20. Guo JT, Zhou J, Hu BB, Meng WQ, Wang ZW, Wang ZL (2014) Health risk assessment on heavy metals in dust of urban parks in Tianjin. Chin J Ecol 33(02):415–420 (In Chinese) Google Scholar
  21. Huang SS, Hua M, Jin Y, Wu XM, Liao QL, Zhu BW, Pan YM (2008) Concentrations and sources of heavy metal in atmospheric dustfall in Nanjing city, East China. Earth Sci Front 15(05):161–166 (In Chinese) Google Scholar
  22. Huang XX, Zhu XF, Tang L, Ji HB, Jin YS (2012) Studies on the distribution and chemical speciation of heavy metals in iron mine soil of the upstream area of Miyun Reservoir, Beijing. China Environ Sci 32(09):1632–1639 (In Chinese) Google Scholar
  23. Jilili A, Xu JR, Mu GJ, Xu M, Gabchenko MV (2007) Effect of soil dust from Ebinur on soil salts and landscape of surrounding regions. J Glaciol Geocryol 29(06):928–939 (In Chinese) Google Scholar
  24. Jilili A, Hu RJ, Wang YJ, Ma L, He Q, Zhang ZY (2013) Lakes of arid land and salt-dust storms. China Environmental Science Press, Beijing, pp 1–301 (In Chinese) Google Scholar
  25. Leung AO, Duzgoren-Aydin NS, Cheung KC, Wong MH (2008) Heavy metals concentrations of surface dust from e-waste recycling and its human health implications in southeast China. Environ Sci Technol 42(7):2674–2680CrossRefGoogle Scholar
  26. Li XY (2013) Influence of season change on the level of heavy metals in outdoor settled dusts in different functional areas of Guiyang City. Environ Sci 34(6):2407–2415 (In Chinese) Google Scholar
  27. Li X, Poon C, Liu PS (2001) Heavy metal contamination of urban soils and street dusts in Hong Kong. Appl Geochem 16(11):1361–1368CrossRefGoogle Scholar
  28. Li P, Xue LY, Nan ZR (2014) Pollution evaluation and health risk assessment of heavy metals from atmospheric deposition in Lanzhou. Environ Sci 35(03):1021–1028 (In Chinese) Google Scholar
  29. Liu DW, Jilili A, Mu GJ, Xu JR (2009) Chemical components and transport mechanics of wind-erodible playa sediments, Ebinur Lake, Xinjiang, China. China Environ Sci 29(2):157–162 (In Chinese) Google Scholar
  30. Liu DW, Jilili A, Lei JQ, Wu GY (2011) Saline dust storm and its ecological effects. J Desert Res 31(01):168–173 (In Chinese) Google Scholar
  31. Liu DH, Wang FY, Zhou WL, Yang YJ (2012) Heavy metal pollution in street dusts from different functional zones of Luoyang City and its potential ecological risk. Environ Sci 33(1):253–259 (In Chinese) Google Scholar
  32. Lu X, Wang L, Li LY, Lei K, Huang L, Kang D (2010) Multivariate statistical analysis of heavy metals in street dust of Baoji, NW China. J Hazard Mater 173(1):744–749CrossRefGoogle Scholar
  33. Mamat Z, Yimit H, Ji RZA, Eziz M (2014) Source identification and hazardous risk delineation of heavy metal contamination in Yanqi basin, northwest China. Sci Total Environ 493:1098–1111CrossRefGoogle Scholar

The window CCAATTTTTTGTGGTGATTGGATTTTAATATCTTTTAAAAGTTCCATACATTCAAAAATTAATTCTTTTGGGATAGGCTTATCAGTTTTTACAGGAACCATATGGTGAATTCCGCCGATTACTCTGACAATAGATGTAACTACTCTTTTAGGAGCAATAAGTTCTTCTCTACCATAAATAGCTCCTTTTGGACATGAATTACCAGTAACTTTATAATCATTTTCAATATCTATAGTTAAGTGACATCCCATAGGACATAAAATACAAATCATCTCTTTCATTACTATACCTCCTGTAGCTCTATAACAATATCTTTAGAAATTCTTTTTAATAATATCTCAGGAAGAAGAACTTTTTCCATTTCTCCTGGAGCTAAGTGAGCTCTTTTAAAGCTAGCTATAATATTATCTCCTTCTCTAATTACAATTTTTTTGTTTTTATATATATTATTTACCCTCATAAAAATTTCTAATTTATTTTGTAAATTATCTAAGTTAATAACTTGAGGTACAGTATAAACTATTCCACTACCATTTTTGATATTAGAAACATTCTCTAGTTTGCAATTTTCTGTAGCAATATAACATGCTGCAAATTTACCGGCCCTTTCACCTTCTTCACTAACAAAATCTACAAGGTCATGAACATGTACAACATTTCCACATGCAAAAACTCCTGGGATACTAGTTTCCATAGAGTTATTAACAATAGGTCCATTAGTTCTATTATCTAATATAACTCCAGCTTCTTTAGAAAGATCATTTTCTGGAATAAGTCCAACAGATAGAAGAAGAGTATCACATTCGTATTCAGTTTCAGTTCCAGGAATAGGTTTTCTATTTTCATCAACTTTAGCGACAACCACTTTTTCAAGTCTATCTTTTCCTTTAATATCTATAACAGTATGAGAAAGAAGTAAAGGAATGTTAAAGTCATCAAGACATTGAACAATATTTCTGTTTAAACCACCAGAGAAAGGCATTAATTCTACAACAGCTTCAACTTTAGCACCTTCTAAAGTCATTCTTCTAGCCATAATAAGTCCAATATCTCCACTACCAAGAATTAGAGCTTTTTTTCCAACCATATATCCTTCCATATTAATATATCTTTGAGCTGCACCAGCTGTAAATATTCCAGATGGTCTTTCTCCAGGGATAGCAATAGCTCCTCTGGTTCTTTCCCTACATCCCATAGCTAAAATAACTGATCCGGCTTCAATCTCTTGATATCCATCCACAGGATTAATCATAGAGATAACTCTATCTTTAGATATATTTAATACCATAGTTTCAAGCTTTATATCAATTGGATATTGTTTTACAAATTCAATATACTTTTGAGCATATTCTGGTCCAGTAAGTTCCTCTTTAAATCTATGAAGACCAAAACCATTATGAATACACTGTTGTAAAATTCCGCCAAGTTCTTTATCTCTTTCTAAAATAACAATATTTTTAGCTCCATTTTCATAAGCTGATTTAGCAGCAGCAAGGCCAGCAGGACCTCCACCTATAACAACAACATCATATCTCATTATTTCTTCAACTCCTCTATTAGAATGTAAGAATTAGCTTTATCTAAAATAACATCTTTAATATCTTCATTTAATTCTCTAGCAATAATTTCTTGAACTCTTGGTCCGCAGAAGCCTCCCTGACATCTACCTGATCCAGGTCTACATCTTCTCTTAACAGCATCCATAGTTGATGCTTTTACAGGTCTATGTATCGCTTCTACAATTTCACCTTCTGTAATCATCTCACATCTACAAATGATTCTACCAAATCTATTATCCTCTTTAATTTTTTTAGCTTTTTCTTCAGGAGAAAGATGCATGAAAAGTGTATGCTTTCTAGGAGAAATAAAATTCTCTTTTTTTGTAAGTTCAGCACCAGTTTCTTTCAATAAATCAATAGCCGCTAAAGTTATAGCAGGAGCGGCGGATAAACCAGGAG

34. Müller G (1979) Heavy-metals in sediment of the Rhine-changes since 1971. Umsch Wiss Tech 79(24):778–783Google Scholar
  35. Neto JAB, Gingele FX, Leipe T, Brehme I (2006) Spatial distribution of heavy metals in surficial sediments from Guanabara Bay: Rio de Janeiro, Brazil. Environ Geol 49(7):1051–1063CrossRefGoogle Scholar
  36. Pagotto C, Remy N, Legret M, Le Cloirec P (2001) Heavy metal pollution of road dust and roadside soil near a major rural highway. Environ Technol 22(3):307–319CrossRefGoogle Scholar
  37. Rahn KA (1976) The chemical composition of the atmospheric aerosols. Technical report, Graduate School of Oceanography, University of Rhode IslandGoogle Scholar
  38. Tang RL, Ma KM, Zhang YX, Mao QZ (2012) Health risk assessment of heavy metals of street dust in Beijing. Acta Sci Circumst 32(8):2006–2015 (In Chinese) Google Scholar
  39. U.S. EPA (1989) Risk assessment guidance for superfund. volI. Human health evaluation manual. Office of Emergency and Remedial Response, Washington, DCGoogle Scholar
  40. U.S. EPA (2002) Environmental protection agency. Supplemental guidance for developing soil screening levels for super fund sites. Office of Solid Waste and Emergency Response, Washington, DC, pp 1–106Google Scholar
  41. Wang J, Chen ZL, Wang C, Ye MW, Shen J, Nie ZL (2007) Heavy metals accumulation in river sediments of Chongming Island, Shanghai city, and its environmental risk. Chin J Appl Ecol 18(07):1518–1522 (In Chinese) Google Scholar
  42. Wang X, Ma J, Hou Q, Duan H (2011) Accumulation and health risk assessment of heavy metals in kindergarten surface dust in the city of Kaifeng. Acta Sci Circumst 31(3):583–593 (In Chinese) Google Scholar
  43. Wu D, Wei HT, Zhao RR, Zhang R, Liu JB (2014) Magnetic properties of indoor dust fall at different heights in Lanzhou. Environ Sci 35(01):79–84 (In Chinese) Google Scholar
  44. Yang Q, He Q, Li HJ, Lei JQ (2003) Study on the sand-dust climate change trend and jump in Ebinur Lake area. J Desert Res 23(05):27–32 (In Chinese) Google Scholar
  45. Yang S, Liu G, Zhang A, Wang Y, Yang Z (2010) Analysis on accumulation characters of 5 kinds of heavy metals in orchard topsoil in typical production zone in China. Acta Ecol Sin 30(22):6201–6207 (In Chinese) Google Scholar
  46. Zhang ZY, Abuduwaili J, Jiang FQ (2013) Determination of occurrence characteristics of heavy metals in soil and water environments in Tianshan Mountains, Central Asia. Anal Lett 46(13):2122–2131CrossRefGoogle Scholar
  47. Zheng N, Liu J, Wang Q, Liang Z (2010) Health risk assessment of heavy metal exposure to street dust in the zinc smelting district, Northeast of China. Sci Total Environ 408(4):726–733CrossRefGoogle Scholar
  48. Zhong XL, Zhou SL, Li JT, Zhao QG (2010) Evaluation of soil heavy metals accumulation in the fast economy development region. Environ Sci 31(06):1608–1616 (In Chinese) Google Scholar

Copyright information

© Springer-Verlag Berlin Heidelberg 2015

Authors and Affiliations

  • Jilili Abuduwailil
    • 1
  • Zhang Zhaoyong
    • 2
  • Jiang Fengqing
    • 1
  1. 1.State Key Laboratory of Desert and Oasis Ecology, Xinjiang Institute of Ecology and GeographyChinese Academy of SciencesUrumqiChina
  2. 2.College of Resources and Environmental ScienceXinjiang University, Key Laboratory of Oasis Ecology of the Ministry of EducationUrumqiChina

Personalised recommendations